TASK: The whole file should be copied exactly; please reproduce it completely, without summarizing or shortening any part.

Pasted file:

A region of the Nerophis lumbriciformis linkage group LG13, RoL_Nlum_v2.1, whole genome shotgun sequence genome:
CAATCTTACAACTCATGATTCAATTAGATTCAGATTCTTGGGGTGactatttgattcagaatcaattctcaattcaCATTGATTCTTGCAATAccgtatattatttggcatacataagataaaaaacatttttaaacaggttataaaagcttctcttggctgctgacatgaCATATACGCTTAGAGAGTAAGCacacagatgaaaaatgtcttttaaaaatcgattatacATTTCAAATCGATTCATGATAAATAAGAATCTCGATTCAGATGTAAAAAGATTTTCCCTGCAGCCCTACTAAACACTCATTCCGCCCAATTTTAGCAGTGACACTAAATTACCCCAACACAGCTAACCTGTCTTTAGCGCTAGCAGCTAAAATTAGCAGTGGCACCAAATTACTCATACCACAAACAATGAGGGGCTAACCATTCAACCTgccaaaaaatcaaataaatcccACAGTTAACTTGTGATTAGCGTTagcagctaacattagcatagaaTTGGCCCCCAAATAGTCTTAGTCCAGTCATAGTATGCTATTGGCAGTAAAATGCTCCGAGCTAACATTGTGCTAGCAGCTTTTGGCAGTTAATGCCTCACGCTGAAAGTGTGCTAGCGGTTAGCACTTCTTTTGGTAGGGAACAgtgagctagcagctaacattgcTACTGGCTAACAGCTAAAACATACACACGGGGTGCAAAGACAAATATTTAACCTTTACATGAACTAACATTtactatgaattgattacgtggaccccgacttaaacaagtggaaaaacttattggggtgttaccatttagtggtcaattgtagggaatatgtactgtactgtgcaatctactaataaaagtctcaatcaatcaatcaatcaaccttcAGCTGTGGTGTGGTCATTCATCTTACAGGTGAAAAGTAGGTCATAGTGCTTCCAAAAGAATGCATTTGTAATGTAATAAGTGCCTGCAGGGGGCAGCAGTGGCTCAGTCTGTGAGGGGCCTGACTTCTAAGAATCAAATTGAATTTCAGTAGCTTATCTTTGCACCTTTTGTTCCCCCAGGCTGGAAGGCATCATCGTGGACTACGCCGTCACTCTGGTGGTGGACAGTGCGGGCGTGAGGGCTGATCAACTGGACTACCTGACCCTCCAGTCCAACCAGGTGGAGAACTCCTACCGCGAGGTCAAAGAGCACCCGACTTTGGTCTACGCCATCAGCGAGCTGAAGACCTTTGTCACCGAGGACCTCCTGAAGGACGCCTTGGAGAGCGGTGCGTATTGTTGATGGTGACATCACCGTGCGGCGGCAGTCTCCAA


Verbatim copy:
A region of the Nerophis lumbriciformis linkage group LG13, RoL_Nlum_v2.1, whole genome shotgun sequence genome:
CAATCTTACAACTCATGATTCAATTAGATTCAGATTCTTGGGGTGactatttgattcagaatcaattctcaattcaCATTGATTCTTGCAATAccgtatattatttggcatacataagataaaaaacatttttaaacaggttataaaagcttctcttggctgctgacatgaCATATACGCTTAGAGAGTAAGCacacagatgaaaaatgtcttttaaaaatcgattatacATTTCAAATCGATTCATGATAAATAAGAATCTCGATTCAGATGTAAAAAGATTTTCCCTGCAGCCCTACTAAACACTCATTCCGCCCAATTTTAGCAGTGACACTAAATTACCCCAACACAGCTAACCTGTCTTTAGCGCTAGCAGCTAAAATTAGCAGTGGCACCAAATTACTCATACCACAAACAATGAGGGGCTAACCATTCAACCTgccaaaaaatcaaataaatcccACAGTTAACTTGTGATTAGCGTTagcagctaacattagcatagaaTTGGCCCCCAAATAGTCTTAGTCCAGTCATAGTATGCTATTGGCAGTAAAATGCTCCGAGCTAACATTGTGCTAGCAGCTTTTGGCAGTTAATGCCTCACGCTGAAAGTGTGCTAGCGGTTAGCACTTCTTTTGGTAGGGAACAgtgagctagcagctaacattgcTACTGGCTAACAGCTAAAACATACACACGGGGTGCAAAGACAAATATTTAACCTTTACATGAACTAACATTtactatgaattgattacgtggaccccgacttaaacaagtggaaaaacttattggggtgttaccatttagtggtcaattgtagggaatatgtactgtactgtgcaatctactaataaaagtctcaatcaatcaatcaatcaaccttcAGCTGTGGTGTGGTCATTCATCTTACAGGTGAAAAGTAGGTCATAGTGCTTCCAAAAGAATGCATTTGTAATGTAATAAGTGCCTGCAGGGGGCAGCAGTGGCTCAGTCTGTGAGGGGCCTGACTTCTAAGAATCAAATTGAATTTCAGTAGCTTATCTTTGCACCTTTTGTTCCCCCAGGCTGGAAGGCATCATCGTGGACTACGCCGTCACTCTGGTGGTGGACAGTGCGGGCGTGAGGGCTGATCAACTGGACTACCTGACCCTCCAGTCCAACCAGGTGGAGAACTCCTACCGCGAGGTCAAAGAGCACCCGACTTTGGTCTACGCCATCAGCGAGCTGAAGACCTTTGTCACCGAGGACCTCCTGAAGGACGCCTTGGAGAGCGGTGCGTATTGTTGATGGTGACATCACCGTGCGGCGGCAGTCTCCAA